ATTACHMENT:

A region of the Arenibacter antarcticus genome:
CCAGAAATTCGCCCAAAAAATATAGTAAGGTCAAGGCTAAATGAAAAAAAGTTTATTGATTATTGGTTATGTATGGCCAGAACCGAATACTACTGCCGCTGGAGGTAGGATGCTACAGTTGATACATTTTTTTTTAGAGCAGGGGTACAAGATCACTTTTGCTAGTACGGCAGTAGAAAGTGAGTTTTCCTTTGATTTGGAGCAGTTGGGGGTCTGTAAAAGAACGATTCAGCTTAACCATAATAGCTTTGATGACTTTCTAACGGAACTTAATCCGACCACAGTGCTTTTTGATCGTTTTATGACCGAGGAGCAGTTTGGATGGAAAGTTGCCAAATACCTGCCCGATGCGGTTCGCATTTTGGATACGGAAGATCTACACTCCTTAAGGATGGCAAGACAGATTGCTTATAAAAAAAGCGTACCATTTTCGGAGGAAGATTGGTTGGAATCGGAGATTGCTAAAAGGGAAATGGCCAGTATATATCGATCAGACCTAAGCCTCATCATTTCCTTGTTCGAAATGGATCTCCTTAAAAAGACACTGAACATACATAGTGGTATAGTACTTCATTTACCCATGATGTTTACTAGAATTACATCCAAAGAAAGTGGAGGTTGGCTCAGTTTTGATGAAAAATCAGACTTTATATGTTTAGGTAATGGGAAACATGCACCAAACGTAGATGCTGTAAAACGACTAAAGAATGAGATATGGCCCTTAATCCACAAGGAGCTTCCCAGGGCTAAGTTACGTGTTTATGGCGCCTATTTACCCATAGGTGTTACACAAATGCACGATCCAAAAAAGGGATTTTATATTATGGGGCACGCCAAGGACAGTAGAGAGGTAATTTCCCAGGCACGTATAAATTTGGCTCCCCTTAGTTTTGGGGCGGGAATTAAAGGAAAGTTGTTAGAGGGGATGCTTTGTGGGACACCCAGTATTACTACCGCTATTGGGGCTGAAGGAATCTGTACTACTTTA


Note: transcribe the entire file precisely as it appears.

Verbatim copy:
A region of the Arenibacter antarcticus genome:
CCAGAAATTCGCCCAAAAAATATAGTAAGGTCAAGGCTAAATGAAAAAAAGTTTATTGATTATTGGTTATGTATGGCCAGAACCGAATACTACTGCCGCTGGAGGTAGGATGCTACAGTTGATACATTTTTTTTTAGAGCAGGGGTACAAGATCACTTTTGCTAGTACGGCAGTAGAAAGTGAGTTTTCCTTTGATTTGGAGCAGTTGGGGGTCTGTAAAAGAACGATTCAGCTTAACCATAATAGCTTTGATGACTTTCTAACGGAACTTAATCCGACCACAGTGCTTTTTGATCGTTTTATGACCGAGGAGCAGTTTGGATGGAAAGTTGCCAAATACCTGCCCGATGCGGTTCGCATTTTGGATACGGAAGATCTACACTCCTTAAGGATGGCAAGACAGATTGCTTATAAAAAAAGCGTACCATTTTCGGAGGAAGATTGGTTGGAATCGGAGATTGCTAAAAGGGAAATGGCCAGTATATATCGATCAGACCTAAGCCTCATCATTTCCTTGTTCGAAATGGATCTCCTTAAAAAGACACTGAACATACATAGTGGTATAGTACTTCATTTACCCATGATGTTTACTAGAATTACATCCAAAGAAAGTGGAGGTTGGCTCAGTTTTGATGAAAAATCAGACTTTATATGTTTAGGTAATGGGAAACATGCACCAAACGTAGATGCTGTAAAACGACTAAAGAATGAGATATGGCCCTTAATCCACAAGGAGCTTCCCAGGGCTAAGTTACGTGTTTATGGCGCCTATTTACCCATAGGTGTTACACAAATGCACGATCCAAAAAAGGGATTTTATATTATGGGGCACGCCAAGGACAGTAGAGAGGTAATTTCCCAGGCACGTATAAATTTGGCTCCCCTTAGTTTTGGGGCGGGAATTAAAGGAAAGTTGTTAGAGGGGATGCTTTGTGGGACACCCAGTATTACTACCGCTATTGGGGCTGAAGGAATCTGTACTACTTTA